When I was about 14 years old, my father angrily chased me out of the house and down the block as I laughed gleefully. I don’t remember exactly what caused the altercation but I was undoubtedly behaving like a snotty brat. Later, I stole back into the house and overheard my mother trying to calm my father: “He’s just a teenager. He can’t control his hormones.” This moment changed my life. I remember vowing right then and there that I would never allow my emotions to get the better of me. (And in doing so, I could feel superior to my father, who had a short fuse.)
Indeed, I succeeded in almost completely repressing my anger and even today I almost never get angry. A few years ago, I thought I must be abnormal. What’s wrong with me that I can’t get angry? Whenever something bad happened, instead of getting angry, I would get depressed, turning my emotions against myself, telling myself I was a pathetic loser. So I decided to try an experiment. When something disappointing happened, instead of telling myself I was pathetic, I would try to get internally angry, lashing out in irrational rage at whatever was disappointing me. I started memorizing Eminem lyrics and would go on internal tirades filled with profane expressions whenever the urge to become depressed hit me. I wouldn’t outwardly express that anger, only indulging angry thoughts and feelings. And it worked! These irrational tirades only lasted as long as I wanted, after which I would feel better and could move on with my life.
Weaknesses, not Faults
Carl Jung taught that all human emotions, including undesirable emotions like anger and aggression are natural instincts that can never be destroyed, only repressed. When we repress these unwanted instincts, they become what Jung called “shadows,” which sometimes come back to haunt us in unexpected ways. We all know priesthood holders who make a big show of righteousness at church, but if you ask their wives, they could tell you some fine stories about their husband’s emotional outbursts at home. These outbursts are manifestations of our shadows, sometimes exploding in pent-up rage in private, even while they are kept bottled up in public.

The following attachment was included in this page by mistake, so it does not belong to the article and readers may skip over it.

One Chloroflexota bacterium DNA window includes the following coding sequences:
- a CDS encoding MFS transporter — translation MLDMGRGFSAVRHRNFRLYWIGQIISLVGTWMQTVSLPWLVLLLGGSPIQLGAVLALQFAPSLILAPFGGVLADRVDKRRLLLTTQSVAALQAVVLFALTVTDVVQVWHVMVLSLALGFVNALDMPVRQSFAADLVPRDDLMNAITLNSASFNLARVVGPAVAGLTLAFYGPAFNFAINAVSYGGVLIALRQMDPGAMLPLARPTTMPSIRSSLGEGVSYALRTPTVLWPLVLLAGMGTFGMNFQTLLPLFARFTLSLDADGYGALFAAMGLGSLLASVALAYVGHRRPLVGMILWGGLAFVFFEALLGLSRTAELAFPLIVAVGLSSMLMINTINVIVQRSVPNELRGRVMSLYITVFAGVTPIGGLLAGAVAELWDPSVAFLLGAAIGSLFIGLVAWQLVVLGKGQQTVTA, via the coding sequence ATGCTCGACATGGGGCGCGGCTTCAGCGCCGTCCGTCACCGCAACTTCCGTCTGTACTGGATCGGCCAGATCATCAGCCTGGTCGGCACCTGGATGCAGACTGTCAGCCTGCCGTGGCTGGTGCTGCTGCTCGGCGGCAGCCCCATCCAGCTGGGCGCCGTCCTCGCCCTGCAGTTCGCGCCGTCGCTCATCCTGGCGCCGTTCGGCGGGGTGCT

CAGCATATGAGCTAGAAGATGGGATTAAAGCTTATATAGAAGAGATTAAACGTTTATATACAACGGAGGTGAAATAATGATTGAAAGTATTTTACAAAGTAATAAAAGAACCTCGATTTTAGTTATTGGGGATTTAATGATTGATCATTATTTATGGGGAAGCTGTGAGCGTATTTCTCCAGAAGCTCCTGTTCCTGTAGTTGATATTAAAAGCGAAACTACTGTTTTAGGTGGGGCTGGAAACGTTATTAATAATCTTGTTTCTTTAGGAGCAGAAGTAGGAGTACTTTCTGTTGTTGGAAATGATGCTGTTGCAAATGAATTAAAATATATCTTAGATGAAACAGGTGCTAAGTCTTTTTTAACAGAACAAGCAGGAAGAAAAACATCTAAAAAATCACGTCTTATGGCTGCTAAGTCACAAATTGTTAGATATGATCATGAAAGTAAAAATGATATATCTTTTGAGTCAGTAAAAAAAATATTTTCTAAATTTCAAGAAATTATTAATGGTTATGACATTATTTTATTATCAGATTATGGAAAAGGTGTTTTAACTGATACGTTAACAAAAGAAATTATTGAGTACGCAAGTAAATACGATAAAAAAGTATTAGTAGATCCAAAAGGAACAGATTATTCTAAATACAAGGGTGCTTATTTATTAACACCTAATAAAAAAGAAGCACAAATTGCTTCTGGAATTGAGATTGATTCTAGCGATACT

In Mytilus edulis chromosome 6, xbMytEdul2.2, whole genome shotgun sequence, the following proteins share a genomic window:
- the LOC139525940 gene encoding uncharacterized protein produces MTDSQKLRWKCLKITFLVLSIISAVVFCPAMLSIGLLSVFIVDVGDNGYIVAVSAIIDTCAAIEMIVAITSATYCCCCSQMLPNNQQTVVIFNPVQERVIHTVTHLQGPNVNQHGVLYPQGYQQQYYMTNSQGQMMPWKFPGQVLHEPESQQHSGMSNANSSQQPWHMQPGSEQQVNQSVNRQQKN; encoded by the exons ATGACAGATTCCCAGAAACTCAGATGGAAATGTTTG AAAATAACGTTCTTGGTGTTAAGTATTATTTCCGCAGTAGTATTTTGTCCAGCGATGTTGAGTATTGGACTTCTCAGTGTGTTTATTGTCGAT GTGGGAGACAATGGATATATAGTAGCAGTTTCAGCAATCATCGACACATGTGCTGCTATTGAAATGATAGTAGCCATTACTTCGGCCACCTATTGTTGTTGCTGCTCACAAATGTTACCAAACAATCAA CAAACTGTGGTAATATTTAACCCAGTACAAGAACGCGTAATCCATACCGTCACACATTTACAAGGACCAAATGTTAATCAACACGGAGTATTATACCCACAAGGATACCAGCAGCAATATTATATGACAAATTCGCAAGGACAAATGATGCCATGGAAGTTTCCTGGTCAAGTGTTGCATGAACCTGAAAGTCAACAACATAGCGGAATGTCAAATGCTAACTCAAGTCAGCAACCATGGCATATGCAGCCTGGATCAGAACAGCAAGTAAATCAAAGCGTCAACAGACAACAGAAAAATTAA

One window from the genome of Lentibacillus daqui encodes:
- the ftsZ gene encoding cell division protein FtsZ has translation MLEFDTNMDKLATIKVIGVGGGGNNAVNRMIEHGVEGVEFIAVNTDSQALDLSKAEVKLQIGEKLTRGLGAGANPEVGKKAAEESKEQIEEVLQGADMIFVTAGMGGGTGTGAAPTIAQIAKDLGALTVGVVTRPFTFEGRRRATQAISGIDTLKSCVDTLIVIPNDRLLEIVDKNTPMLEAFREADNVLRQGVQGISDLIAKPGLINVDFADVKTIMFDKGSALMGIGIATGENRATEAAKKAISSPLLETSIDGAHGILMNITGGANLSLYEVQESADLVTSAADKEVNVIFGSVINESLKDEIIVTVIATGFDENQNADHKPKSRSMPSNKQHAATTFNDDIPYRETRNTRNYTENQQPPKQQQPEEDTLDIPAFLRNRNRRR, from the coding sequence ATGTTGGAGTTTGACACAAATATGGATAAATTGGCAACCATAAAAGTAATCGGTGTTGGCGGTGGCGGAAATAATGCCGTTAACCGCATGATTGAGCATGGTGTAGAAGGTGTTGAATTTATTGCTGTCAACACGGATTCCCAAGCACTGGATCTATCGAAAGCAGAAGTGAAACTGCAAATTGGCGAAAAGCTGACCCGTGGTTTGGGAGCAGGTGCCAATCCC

Rather than repressing them, Jung believed we must face our shadows and come to terms with them. He spoke of “holding the tension of the opposites” as a basis of working with the shadow. For example, one might have a tyrannical shadow on the one hand, and an overly tolerant and permissive shadow on the other. Ideally, these two shadows should balance each other out: a sense of justice balanced by mercy, aggression balanced by tolerance. The LDS hymn “School Thy Feelings” states:
School thy feelings oh my brother,
Tame thy warm, impulsive soul.
Do not its emotions smother,
But let reason’s voice control.”
The Book of Mormon speaks of “bridling passions,” not repressing them. Even Jesus the Prince of Peace threw the money changers out of the temple declaring they were a “den of thieves.” He had no qualms about insulting Scribes and Pharisees with the most contemptuous epitaphs. If we are “trying to be like Jesus” that means we too can feel anger and even express it at times.